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Big Picture

Cell division: mitosis and cytokinesis

Accurate cell division is essential for organisms to repair themselves and grow, so the process is very tightly controlled. We've put together a gallery of 19 images to show what happens during the cell division (or M phase) of the cell cycle, which consists of mitosis and cytokinesis.

Before a eukaryotic cell can divide it needs to replicate (copy) all of its DNA, so that the daughter cells produced will both contain the same genetic information. This process of nuclear division is known as mitosis. There are several different stages of mitosis: interphase, prophase, metaphase, anaphase and telophase, each of which can occur only when the stage preceding it is complete.

Once telophase has finished, the cell has double the normal amount of genetic information and is ready to divide. The separation of the cytoplasm and the organelles into two identical 'daughter' cells is called cytokinesis.

Image research and captions by Laura Pastorelli. For more scientific and medical images, see Wellcome Images.

Mitosis in onion cells
Mitosis in onion cells
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Light microscopy image showing the process of cell division in onion root cells. This is a vertical section taken from an area of onion root. This particular region is the undifferentiated region of plant tissue from which new cells are formed and is, therefore, an area of high cell division. The cells in this image are in various stages of mitosis: the top layer of cells are all in interphase (the stage of DNA replication). The second layer down shows two cells (central) in prophase (the stage at which DNA condenses into chromosomes and the mitotic spindle begins to form). The third row down has a cell (second from the right) in early anaphase (chromosomes clearly attached to spindle and seen moving towards opposite poles) and two cells that have just divided. In some cells there appears to be no nucleus. This is due to the way in which the section of tissue was cut, which meant the nucleus is not visible or is smaller in some cells.
Credit: Spike Walker, Wellcome Images.
Human cells showing the stages of cell division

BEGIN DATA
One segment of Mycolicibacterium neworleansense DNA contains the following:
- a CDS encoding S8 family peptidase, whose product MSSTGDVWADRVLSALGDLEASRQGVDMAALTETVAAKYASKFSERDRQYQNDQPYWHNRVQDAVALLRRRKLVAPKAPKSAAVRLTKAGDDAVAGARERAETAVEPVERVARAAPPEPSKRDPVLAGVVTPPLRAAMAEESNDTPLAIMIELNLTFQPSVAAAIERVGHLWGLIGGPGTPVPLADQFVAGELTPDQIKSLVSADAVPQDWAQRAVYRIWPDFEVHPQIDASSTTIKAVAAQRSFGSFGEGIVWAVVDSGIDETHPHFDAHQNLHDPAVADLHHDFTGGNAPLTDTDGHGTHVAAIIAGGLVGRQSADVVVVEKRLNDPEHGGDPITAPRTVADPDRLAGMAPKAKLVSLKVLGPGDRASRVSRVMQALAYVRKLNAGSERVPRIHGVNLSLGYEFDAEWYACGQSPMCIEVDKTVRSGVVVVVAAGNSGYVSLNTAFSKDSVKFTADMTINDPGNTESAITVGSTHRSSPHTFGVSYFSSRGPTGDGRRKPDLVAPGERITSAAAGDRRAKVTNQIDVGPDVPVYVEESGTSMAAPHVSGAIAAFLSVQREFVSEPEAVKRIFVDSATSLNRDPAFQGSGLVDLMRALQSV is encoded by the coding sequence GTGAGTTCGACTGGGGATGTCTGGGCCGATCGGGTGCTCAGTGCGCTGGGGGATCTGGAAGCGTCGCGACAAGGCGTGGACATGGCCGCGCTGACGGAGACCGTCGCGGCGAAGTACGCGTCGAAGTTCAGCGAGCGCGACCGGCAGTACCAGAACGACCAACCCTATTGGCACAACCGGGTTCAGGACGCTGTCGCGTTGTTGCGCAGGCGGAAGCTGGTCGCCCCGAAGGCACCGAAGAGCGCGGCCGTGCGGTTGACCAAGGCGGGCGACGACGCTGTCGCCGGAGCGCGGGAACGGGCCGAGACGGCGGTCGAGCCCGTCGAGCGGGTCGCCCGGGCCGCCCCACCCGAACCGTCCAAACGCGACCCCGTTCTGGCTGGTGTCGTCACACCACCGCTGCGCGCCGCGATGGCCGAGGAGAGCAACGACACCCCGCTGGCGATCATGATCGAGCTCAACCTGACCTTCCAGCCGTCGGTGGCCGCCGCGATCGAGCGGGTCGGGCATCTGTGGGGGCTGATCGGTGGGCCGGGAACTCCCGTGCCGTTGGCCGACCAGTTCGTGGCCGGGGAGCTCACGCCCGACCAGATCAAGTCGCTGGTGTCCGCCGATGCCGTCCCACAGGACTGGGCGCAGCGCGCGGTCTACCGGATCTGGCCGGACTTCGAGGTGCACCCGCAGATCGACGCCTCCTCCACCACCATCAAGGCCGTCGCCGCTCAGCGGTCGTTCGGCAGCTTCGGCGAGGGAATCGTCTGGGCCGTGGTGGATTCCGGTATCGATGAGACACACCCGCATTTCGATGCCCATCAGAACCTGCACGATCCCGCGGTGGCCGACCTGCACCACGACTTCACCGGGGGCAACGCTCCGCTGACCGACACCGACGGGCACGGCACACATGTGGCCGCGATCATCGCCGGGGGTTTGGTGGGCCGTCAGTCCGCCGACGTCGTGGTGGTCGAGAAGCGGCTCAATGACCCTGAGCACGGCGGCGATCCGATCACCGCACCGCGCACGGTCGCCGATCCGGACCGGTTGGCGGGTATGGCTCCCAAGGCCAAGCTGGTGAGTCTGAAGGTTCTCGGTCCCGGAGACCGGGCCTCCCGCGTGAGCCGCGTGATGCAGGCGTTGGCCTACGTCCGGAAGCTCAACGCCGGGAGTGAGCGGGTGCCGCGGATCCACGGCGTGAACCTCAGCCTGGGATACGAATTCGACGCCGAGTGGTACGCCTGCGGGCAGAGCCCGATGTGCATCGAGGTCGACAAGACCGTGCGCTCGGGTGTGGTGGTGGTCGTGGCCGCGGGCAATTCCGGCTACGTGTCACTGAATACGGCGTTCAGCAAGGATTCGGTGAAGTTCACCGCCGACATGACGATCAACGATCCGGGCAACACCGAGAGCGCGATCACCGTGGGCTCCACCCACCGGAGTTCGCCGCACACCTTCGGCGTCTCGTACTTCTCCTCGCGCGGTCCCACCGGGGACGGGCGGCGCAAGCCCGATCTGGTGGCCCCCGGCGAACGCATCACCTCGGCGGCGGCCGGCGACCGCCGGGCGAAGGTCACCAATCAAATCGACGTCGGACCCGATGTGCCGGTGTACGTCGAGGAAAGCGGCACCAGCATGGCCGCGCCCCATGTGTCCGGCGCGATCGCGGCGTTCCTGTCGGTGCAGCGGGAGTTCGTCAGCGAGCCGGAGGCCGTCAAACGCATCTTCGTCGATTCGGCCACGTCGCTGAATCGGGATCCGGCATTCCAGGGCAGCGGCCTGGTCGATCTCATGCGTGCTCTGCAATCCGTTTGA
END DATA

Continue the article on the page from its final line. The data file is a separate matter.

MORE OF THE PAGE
Human cells showing the stages of cell division
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Fluorescence micrograph showing human cells at various stages of cell division, starting with interphase at the top. During interphase the cell gets bigger and duplicates its DNA. The second cell shows prophase, the stage at which the chromosomes form. The third cell is in metaphase, where all the chromosomes are attached and aligned on the spindle. The fourth cell down shows anaphase, the stage at which the chromosomes separate. The final cell is in telophase, and the newly separated genetic material is encased into two new nuclei.
Credit: Matthew Daniels, Wellcome Images.
Human HeLa cancer cells at different stages of mitosis
Human HeLa cancer cells at different stages of mitosis
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Fluorescence micrograph showing HeLa (human cancer) cells during the stages of mitosis. The microtubules of the cytoskeleton/spindle are fluorescing red, the DNA (chromosomes) green. The stages shown are (clockwise from the top):prophase, prometaphase, metaphase, anaphase, telophase, cytokinesis, end of cytokinesis, interphase.
Credit: Individual scientists, University of Dundee, Wellcome Images.
Human chromosomes at three stages of mitosis
Human chromosomes at three stages of mitosis
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Fluorescence micrograph showing human chromosomes (blue) at three stages of mitosis (from the left): metaphase, anaphase and telophase. Centromeres (condensed regions of DNA at the centre of chromosomes) are shown in green, and the mitotic spindle is labelled red.
Credit: Laura Trinkle-Mulcahy, Wellcome Images.
Illustration of a cell at prophase
Illustration of a cell at prophase